Recently I pulled a scrap of folded, crumpled, mutilated paper out of my desk. I opened it and found Jean Bryant’s Seven Laws of Writing.
I had actually typed them on a sheet of typing paper, then cut out around them and saved them. I don’t know for sure when that was, but I’m certain it predates the book in which they’re now found (see below).
Anyway, now and then when I look back on this I am amazed it took me so long to learn these incredibly straightforward guidelines.
These “laws” are excerpted (now) from Roberta Jean Bryant’s Anybody Can Write: A Playful Approach (2002). You can find it at https://www.amazon.com/dp/0760731764/. I recommend it. Of course, the book contains a great deal more than these laws.
But for now, here are the Seven Laws of Writing:
1. To write is an active verb. Thinking is not writing. Writing is words on paper.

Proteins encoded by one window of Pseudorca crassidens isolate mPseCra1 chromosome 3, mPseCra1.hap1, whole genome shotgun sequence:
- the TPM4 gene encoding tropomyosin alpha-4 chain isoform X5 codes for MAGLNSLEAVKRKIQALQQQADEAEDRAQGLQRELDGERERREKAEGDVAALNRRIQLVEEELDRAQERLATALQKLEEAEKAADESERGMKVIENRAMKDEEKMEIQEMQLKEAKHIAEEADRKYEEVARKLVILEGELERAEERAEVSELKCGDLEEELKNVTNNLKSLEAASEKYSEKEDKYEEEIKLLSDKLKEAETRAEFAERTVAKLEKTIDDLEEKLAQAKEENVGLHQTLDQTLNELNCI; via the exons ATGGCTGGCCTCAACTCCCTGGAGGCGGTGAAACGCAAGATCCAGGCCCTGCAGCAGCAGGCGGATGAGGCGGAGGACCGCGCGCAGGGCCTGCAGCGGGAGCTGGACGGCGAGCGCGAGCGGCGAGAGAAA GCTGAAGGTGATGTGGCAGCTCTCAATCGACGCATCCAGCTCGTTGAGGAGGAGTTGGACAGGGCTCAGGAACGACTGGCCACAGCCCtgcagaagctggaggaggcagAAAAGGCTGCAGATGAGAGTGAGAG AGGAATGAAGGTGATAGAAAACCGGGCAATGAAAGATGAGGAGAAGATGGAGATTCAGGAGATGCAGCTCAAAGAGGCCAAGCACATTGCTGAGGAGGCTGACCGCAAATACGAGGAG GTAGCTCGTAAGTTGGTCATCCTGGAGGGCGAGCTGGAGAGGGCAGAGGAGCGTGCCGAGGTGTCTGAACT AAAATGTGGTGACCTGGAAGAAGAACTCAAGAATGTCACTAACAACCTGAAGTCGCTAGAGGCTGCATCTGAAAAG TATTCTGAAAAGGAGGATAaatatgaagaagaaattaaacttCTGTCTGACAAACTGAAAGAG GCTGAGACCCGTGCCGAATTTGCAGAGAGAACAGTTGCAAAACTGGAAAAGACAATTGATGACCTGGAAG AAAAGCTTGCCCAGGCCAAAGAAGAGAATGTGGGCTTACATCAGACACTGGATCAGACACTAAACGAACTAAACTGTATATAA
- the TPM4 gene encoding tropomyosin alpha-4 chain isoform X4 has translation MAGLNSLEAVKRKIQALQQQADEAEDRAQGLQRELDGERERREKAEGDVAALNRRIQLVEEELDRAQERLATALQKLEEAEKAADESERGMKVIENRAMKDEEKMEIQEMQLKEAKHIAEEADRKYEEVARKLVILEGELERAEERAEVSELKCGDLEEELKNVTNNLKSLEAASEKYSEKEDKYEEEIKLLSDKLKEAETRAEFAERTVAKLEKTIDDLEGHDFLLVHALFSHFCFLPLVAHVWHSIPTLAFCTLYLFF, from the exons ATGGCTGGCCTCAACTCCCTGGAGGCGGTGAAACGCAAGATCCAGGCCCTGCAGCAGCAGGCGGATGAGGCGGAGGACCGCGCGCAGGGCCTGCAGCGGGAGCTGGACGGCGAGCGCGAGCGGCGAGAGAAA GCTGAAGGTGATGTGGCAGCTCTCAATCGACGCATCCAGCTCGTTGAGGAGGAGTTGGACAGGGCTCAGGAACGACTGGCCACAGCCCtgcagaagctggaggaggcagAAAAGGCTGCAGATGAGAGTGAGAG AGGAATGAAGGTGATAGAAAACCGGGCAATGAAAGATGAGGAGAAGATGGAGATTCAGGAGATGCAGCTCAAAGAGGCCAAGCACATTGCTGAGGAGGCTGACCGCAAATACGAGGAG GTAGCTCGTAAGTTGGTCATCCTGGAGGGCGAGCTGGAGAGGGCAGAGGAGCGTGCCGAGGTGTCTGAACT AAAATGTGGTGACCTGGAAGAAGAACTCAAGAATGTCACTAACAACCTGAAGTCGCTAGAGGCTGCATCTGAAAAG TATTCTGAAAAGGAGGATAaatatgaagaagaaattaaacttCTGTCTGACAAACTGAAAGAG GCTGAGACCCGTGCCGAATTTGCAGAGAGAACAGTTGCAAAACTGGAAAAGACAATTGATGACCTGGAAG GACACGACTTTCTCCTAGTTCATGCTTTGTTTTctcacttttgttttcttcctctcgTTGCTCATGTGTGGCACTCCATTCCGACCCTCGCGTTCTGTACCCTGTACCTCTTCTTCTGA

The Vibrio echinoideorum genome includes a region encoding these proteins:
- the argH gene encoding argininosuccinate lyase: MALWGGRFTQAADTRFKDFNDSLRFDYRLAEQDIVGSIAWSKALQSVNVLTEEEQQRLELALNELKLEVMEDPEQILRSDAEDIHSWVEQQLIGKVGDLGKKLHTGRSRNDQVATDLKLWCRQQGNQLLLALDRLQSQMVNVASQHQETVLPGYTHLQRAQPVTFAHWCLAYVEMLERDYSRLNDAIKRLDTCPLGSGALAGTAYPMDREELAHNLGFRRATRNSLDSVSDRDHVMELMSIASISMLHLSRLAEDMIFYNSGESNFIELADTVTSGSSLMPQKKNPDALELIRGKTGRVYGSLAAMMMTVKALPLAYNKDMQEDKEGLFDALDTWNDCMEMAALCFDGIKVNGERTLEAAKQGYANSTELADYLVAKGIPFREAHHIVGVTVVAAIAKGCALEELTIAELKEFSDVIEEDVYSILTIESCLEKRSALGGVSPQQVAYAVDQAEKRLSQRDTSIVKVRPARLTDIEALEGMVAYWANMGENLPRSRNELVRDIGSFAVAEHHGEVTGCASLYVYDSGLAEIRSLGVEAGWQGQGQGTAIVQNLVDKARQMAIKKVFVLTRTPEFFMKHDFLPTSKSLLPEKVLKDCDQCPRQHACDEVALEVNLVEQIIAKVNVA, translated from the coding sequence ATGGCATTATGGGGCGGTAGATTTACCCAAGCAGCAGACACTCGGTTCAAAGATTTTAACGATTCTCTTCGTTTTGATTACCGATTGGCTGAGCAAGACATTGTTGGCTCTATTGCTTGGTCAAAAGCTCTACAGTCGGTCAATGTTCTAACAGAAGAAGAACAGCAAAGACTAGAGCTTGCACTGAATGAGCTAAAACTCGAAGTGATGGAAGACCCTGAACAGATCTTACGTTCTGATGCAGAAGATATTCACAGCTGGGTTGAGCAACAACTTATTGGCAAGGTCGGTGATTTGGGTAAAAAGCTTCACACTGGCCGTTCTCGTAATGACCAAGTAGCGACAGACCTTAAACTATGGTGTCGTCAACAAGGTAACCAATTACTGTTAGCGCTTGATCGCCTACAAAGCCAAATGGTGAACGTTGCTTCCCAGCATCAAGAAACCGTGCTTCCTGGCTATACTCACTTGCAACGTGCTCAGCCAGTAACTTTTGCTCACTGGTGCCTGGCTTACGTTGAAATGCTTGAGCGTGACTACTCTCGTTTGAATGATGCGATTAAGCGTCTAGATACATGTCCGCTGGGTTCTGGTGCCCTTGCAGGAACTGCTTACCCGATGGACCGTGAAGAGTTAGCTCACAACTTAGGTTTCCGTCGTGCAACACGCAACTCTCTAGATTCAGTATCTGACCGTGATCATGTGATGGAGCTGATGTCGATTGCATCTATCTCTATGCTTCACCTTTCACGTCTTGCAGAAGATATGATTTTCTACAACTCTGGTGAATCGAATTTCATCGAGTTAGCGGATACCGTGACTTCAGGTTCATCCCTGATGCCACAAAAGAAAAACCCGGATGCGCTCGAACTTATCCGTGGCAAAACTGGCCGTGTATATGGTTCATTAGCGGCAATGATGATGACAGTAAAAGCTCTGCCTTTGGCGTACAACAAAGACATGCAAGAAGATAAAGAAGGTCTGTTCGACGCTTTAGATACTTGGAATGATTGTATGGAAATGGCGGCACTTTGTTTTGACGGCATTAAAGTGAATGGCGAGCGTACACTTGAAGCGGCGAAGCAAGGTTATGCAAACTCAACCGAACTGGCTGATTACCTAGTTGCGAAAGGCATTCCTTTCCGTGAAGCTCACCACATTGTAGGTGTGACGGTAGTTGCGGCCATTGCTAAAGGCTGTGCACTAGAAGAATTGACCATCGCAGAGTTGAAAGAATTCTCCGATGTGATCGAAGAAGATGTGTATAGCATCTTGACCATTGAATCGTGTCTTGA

2. Write passionately. Everyone has loves and hates; even quiet people lead passionate lives. Creativity follows passion.
3. Write honestly. Risk nakedness. Originality equals vulnerability.
4. Write for fun, for personal value. If you don’t enjoy it, why should anyone else? Pleasure precedes profit.
5. Write anyway. Ignore discouraging words, internal and external. Persistence pays off.
6. Write a lot. Use everything. Learning comes from your own struggles with words on paper.
7. Write out of commitment to your ideas, commitment to yourself as a writer. Trust yourself.
There you have it. Writing into the dark, anyone? Add this to Heinlein’s Rules and it’s all you need. Well, that and a keyboard.
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